Every year, sometime near the cusp of Halloween, CFOs think about a frightening prospect. What if the business plans and budgets submitted by other executives, the ones finance chiefs spend months scrutinizing and scrubbing, don’t produce the intended results over the next year? And what if they fall short of what investors expect, even if they do produce what the line managers promise?

While there is no escaping the unexpected events that can derail business plans, a relatively new performance ratio, called EVA momentum, may help CFOs get a better handle on measuring and keeping growth plans on track. In a nutshell, the ratio measures the change in a company’s economic profit divided by sales in the prior period. Dividing by prior sales converts EVA, or economic value added, from a monetary measure of economic profit to a ratio, and scales the growth in EVA to the sales size of the business. As a result, the measure is comparable across companies of different size and those in different industries, including various lines of business.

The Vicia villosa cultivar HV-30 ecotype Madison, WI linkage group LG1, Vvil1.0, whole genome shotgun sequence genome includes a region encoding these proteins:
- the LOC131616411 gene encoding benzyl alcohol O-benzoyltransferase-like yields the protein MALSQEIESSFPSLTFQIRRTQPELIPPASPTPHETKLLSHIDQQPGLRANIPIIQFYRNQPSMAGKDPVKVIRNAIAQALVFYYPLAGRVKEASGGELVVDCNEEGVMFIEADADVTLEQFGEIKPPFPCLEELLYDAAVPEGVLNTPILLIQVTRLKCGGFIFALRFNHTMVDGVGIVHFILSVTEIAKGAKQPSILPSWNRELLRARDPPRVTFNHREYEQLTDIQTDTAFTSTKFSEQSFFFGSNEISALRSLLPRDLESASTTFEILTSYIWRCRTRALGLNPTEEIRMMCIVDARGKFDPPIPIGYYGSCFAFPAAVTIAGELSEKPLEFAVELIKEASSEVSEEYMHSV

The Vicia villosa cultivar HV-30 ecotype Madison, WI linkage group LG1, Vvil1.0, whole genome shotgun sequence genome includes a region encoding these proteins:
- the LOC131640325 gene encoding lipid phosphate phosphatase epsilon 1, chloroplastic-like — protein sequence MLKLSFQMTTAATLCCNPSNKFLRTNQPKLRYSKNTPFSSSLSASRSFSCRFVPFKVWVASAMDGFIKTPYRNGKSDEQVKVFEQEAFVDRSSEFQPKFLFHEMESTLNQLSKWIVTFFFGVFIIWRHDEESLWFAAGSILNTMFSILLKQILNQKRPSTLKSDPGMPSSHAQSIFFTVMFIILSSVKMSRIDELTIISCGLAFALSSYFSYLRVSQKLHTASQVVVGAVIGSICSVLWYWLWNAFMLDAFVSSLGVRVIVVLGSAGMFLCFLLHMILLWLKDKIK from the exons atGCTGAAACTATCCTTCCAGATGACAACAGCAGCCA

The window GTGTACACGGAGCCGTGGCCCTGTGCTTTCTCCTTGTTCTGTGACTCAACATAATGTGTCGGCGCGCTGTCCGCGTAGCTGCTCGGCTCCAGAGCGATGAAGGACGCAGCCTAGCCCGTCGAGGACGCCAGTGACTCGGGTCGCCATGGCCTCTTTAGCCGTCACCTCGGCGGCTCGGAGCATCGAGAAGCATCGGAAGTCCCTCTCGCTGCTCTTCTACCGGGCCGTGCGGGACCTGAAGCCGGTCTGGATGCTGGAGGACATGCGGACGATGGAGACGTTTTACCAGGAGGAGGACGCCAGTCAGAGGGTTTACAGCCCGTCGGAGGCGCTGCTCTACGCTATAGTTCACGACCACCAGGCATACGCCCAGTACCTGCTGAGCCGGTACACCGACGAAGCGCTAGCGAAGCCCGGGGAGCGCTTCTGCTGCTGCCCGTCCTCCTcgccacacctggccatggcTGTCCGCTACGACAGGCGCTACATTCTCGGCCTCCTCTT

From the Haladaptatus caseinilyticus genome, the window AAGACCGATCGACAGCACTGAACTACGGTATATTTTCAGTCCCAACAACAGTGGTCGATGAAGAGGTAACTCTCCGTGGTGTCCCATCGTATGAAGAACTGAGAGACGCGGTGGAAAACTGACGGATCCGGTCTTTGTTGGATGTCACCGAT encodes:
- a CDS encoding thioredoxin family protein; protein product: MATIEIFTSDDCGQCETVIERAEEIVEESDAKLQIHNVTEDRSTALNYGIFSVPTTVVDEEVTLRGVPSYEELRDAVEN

The key aspect of the momentum metric is that it relies on EVA rather than a measure of profit based on generally accepted accounting principles. The difference is that EVA includes the cost of all corporate capital, equity, and debt, while equity capital is left out of GAAP profit calculations. As a result, EVA counts as “profit” only the returns a company earns in excess of a minimum acceptable return to shareholders, says Bennett Stewart, who as chairman of EVA Dimensions LLC developed the momentum metric, and is a co-creator of EVA. EVA also “corrects” GAAP treatments that depart from economic reality, such as expensing investments in research and development.

Although EVA metrics are not about to replace GAAP measures, they do offer intriguing possibilities for CFOs to keep close tabs on growth performance. In practice, EVA momentum measures the change in a company’s profitability from one period to the next, including the impact of sales growth on economic returns. Because it measures the change in profitability, and because of the way it is calculated, EVA momentum makes it possible to directly compare companies that are losing money but getting better with companies that are churning out stellar profits but may not be achieving increased returns for their owners.